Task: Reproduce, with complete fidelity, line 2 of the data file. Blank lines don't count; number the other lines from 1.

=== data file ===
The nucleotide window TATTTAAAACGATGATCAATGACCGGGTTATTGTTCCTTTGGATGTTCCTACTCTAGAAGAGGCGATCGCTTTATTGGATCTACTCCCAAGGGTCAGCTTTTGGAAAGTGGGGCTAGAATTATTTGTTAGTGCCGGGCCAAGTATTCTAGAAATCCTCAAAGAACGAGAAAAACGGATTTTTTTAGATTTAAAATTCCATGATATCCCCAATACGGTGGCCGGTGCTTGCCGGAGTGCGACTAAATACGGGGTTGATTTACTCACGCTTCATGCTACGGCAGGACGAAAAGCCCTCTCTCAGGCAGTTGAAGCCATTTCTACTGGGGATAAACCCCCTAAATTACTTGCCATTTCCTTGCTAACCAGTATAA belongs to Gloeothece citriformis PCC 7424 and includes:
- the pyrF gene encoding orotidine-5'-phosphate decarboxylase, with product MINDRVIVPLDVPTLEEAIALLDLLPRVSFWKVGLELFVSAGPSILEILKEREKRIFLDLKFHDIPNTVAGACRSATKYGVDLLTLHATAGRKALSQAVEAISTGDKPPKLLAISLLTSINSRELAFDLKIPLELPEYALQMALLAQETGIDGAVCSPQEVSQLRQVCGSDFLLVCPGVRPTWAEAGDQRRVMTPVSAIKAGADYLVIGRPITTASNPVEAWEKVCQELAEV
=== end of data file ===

- the pyrF gene encoding orotidine-5'-phosphate decarboxylase, with product MINDRVIVPLDVPTLEEAIALLDLLPRVSFWKVGLELFVSAGPSILEILKEREKRIFLDLKFHDIPNTVAGACRSATKYGVDLLTLHATAGRKALSQAVEAISTGDKPPKLLAISLLTSINSRELAFDLKIPLELPEYALQMALLAQETGIDGAVCSPQEVSQLRQVCGSDFLLVCPGVRPTWAEAGDQRRVMTPVSAIKAGADYLVIGRPITTASNPVEAWEKVCQELAEV